Some of the most passionate supporters of the environment argue that we cannot make the necessary changes within the current consumer oriented capitalist system. They point to the fact that growth in the 20th century was all about resource depletion.
Economic growth is not an end, but rather a means to an end. Because economic growth is premised on the concept of increasing quantity, it may be more productive to frame the issue in terms of economic development. Economic development looks at growth as a means of achieving a higher level of individual and societal well-being. While economic growth is about quantity, economic development is about quality. A well developed economy is one that meets people’s needs and provides well-being for everyone.
Economic development is based on the collective good which is ultimately about creating more value per person.
UNEP’s Executive Director Achim Steiner said in the statement: “With 2.5 billion people living on less than two dollars a day and with more than two billion people being added to the global population by 2050, it is clear that we must continue to develop and grow our economies. But this development cannot come at the expense of the very life support systems on land, in the oceans or in our atmosphere.”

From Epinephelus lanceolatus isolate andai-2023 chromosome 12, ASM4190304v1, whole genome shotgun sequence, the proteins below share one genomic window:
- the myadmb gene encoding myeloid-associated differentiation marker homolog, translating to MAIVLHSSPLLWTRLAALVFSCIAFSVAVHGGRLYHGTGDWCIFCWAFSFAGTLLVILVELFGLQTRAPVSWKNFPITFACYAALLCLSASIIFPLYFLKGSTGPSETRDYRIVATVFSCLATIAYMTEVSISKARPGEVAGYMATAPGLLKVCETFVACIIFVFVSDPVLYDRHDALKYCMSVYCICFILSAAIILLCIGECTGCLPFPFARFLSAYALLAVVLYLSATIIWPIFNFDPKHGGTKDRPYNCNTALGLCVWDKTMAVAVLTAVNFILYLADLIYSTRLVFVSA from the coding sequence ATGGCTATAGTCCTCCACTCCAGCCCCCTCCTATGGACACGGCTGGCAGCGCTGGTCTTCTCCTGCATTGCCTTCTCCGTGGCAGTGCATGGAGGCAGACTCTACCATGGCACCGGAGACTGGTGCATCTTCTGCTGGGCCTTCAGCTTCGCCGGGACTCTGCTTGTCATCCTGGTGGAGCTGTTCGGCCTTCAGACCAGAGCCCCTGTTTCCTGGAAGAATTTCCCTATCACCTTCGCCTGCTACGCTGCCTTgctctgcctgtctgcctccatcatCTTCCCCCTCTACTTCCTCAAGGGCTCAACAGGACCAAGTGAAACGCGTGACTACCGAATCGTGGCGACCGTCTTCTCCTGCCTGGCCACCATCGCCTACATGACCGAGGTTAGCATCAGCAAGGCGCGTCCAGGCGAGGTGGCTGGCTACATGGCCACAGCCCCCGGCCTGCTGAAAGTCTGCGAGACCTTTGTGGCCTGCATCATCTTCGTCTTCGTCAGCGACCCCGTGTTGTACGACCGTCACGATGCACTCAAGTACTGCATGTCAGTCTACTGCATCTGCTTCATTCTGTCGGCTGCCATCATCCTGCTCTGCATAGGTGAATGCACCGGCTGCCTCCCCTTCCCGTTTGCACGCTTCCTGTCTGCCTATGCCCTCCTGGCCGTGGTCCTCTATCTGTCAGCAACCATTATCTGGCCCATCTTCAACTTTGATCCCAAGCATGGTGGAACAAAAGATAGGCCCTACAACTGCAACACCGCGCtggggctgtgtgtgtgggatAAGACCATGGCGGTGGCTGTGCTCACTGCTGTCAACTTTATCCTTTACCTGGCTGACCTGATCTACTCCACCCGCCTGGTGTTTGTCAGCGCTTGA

Growth and resource depletion are not inexorably linked and given the urgency, the green economy is the only solution we have of capable of addressing the environmental and social threats we face.
We simply do not have time to rebuild society anew, nor is it reasonable to wipe the slate clean. In the form of economic development, growth can serve the earth and its inhabitants. However future growth will not be based on wanton resource depletion, it will be about increased efficiency and productivity.
© 2011, Richard Matthews. All rights reserved.
The False Choice Between the Economy and the Environment
Investing in Green Economic Growth
Sustainable Growth Excludes Fossil Fuels
Belief in Global Warming is Tied to the Economy
Global Trends 2025: A Greener World